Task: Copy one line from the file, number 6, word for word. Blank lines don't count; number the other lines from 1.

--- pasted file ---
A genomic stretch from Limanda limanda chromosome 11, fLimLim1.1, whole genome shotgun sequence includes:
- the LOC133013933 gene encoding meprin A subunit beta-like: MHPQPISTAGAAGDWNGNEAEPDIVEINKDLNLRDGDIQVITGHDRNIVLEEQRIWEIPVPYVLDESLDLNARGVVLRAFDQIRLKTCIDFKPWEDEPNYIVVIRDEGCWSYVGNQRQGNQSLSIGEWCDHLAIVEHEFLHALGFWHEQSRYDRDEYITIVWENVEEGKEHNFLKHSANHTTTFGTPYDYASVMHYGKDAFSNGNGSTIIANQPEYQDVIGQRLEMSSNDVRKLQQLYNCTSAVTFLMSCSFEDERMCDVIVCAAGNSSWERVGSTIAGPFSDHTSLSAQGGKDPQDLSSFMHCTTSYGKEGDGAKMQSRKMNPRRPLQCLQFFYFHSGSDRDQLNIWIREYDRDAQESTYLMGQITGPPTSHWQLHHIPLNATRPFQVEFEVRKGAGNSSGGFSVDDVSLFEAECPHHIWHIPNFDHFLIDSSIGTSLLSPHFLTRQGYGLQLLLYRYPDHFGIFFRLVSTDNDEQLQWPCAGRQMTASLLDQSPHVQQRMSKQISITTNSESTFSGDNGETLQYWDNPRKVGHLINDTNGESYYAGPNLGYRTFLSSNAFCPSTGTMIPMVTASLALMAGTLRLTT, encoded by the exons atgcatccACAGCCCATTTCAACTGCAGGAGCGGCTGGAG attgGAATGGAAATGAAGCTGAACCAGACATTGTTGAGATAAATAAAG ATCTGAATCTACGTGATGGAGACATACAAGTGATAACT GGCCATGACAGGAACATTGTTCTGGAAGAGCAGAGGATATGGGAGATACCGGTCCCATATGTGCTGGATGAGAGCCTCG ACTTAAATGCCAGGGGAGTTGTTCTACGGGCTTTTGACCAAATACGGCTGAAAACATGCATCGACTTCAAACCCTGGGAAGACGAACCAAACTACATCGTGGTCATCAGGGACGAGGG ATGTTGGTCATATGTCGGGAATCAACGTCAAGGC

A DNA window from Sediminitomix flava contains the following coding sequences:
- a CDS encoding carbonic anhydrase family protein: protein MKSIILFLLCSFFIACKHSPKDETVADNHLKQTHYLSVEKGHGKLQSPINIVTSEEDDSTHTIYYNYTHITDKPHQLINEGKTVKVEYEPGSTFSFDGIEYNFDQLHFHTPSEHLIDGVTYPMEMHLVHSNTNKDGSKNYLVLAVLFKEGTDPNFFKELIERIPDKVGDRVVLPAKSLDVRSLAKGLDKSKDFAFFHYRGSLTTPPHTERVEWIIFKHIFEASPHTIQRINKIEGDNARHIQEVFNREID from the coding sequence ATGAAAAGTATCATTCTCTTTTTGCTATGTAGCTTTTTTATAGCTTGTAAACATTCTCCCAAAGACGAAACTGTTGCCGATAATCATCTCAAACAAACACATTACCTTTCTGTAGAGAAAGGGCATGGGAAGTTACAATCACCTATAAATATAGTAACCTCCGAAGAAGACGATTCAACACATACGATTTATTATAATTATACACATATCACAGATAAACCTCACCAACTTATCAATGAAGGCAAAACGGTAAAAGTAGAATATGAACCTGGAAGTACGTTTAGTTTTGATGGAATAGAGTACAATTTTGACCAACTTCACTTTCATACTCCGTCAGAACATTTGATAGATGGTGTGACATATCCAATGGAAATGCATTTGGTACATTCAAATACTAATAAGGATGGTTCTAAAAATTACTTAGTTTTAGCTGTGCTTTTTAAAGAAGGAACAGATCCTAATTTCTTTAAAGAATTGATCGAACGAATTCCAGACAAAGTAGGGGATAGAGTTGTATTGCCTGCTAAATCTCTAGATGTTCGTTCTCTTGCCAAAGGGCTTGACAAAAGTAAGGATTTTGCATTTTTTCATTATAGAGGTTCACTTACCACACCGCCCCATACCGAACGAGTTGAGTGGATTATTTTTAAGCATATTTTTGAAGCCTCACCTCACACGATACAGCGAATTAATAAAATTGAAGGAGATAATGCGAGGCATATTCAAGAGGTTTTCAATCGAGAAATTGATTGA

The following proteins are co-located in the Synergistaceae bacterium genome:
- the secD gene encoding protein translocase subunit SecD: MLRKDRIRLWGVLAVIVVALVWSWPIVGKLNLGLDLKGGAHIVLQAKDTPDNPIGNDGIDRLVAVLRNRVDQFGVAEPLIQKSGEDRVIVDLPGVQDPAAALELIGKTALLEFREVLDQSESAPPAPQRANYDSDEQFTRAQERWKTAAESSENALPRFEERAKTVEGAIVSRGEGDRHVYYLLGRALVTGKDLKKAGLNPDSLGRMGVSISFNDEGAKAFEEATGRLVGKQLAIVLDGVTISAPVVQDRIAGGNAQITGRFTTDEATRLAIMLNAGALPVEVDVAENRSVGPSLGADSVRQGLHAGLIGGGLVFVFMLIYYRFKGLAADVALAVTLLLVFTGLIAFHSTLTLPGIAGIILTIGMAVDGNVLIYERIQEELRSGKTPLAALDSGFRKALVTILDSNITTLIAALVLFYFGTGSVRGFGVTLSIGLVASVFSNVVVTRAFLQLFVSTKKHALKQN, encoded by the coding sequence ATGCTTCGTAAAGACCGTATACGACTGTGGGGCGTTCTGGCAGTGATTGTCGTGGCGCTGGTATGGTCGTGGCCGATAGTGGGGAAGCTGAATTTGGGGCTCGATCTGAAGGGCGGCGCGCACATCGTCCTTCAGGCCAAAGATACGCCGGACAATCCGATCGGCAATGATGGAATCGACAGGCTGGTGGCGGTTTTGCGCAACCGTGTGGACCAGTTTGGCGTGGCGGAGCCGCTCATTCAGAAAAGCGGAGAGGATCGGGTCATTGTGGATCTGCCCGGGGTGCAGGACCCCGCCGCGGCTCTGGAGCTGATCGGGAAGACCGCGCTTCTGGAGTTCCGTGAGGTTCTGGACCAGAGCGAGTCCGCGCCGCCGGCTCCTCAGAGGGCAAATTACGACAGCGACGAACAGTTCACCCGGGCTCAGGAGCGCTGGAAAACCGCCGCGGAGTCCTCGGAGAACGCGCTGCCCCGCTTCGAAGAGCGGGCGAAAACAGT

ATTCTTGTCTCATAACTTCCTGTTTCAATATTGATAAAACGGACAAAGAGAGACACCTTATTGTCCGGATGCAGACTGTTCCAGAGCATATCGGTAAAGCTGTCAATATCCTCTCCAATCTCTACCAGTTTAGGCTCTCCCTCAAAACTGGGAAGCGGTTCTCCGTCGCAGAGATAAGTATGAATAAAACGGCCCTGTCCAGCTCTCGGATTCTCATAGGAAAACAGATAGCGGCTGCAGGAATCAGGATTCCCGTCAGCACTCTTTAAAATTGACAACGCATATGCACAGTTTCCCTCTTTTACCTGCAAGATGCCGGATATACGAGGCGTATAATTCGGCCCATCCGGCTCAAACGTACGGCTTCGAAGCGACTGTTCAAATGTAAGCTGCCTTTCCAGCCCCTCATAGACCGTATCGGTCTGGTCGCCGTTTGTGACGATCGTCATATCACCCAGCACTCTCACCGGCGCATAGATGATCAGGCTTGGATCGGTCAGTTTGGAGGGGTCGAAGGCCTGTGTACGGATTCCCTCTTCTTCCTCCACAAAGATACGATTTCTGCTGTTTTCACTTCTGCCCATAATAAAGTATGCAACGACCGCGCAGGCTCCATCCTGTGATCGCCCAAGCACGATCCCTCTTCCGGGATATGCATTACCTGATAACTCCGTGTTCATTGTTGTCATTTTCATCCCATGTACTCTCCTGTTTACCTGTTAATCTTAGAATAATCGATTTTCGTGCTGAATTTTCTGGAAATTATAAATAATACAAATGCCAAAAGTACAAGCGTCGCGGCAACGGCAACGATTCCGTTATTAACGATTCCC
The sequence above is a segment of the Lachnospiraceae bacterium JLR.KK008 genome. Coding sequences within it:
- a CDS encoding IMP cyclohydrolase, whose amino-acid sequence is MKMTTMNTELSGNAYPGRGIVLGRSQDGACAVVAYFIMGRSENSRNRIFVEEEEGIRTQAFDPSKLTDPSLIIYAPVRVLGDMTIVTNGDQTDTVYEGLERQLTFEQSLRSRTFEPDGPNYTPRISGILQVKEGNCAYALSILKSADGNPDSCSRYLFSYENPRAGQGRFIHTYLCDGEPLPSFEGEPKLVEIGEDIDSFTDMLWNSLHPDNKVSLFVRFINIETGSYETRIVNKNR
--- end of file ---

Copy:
- the secD gene encoding protein translocase subunit SecD: MLRKDRIRLWGVLAVIVVALVWSWPIVGKLNLGLDLKGGAHIVLQAKDTPDNPIGNDGIDRLVAVLRNRVDQFGVAEPLIQKSGEDRVIVDLPGVQDPAAALELIGKTALLEFREVLDQSESAPPAPQRANYDSDEQFTRAQERWKTAAESSENALPRFEERAKTVEGAIVSRGEGDRHVYYLLGRALVTGKDLKKAGLNPDSLGRMGVSISFNDEGAKAFEEATGRLVGKQLAIVLDGVTISAPVVQDRIAGGNAQITGRFTTDEATRLAIMLNAGALPVEVDVAENRSVGPSLGADSVRQGLHAGLIGGGLVFVFMLIYYRFKGLAADVALAVTLLLVFTGLIAFHSTLTLPGIAGIILTIGMAVDGNVLIYERIQEELRSGKTPLAALDSGFRKALVTILDSNITTLIAALVLFYFGTGSVRGFGVTLSIGLVASVFSNVVVTRAFLQLFVSTKKHALKQN, encoded by the coding sequence ATGCTTCGTAAAGACCGTATACGACTGTGGGGCGTTCTGGCAGTGATTGTCGTGGCGCTGGTATGGTCGTGGCCGATAGTGGGGAAGCTGAATTTGGGGCTCGATCTGAAGGGCGGCGCGCACATCGTCCTTCAGGCCAAAGATACGCCGGACAATCCGATCGGCAATGATGGAATCGACAGGCTGGTGGCGGTTTTGCGCAACCGTGTGGACCAGTTTGGCGTGGCGGAGCCGCTCATTCAGAAAAGCGGAGAGGATCGGGTCATTGTGGATCTGCCCGGGGTGCAGGACCCCGCCGCGGCTCTGGAGCTGATCGGGAAGACCGCGCTTCTGGAGTTCCGTGAGGTTCTGGACCAGAGCGAGTCCGCGCCGCCGGCTCCTCAGAGGGCAAATTACGACAGCGACGAACAGTTCACCCGGGCTCAGGAGCGCTGGAAAACCGCCGCGGAGTCCTCGGAGAACGCGCTGCCCCGCTTCGAAGAGCGGGCGAAAACAGT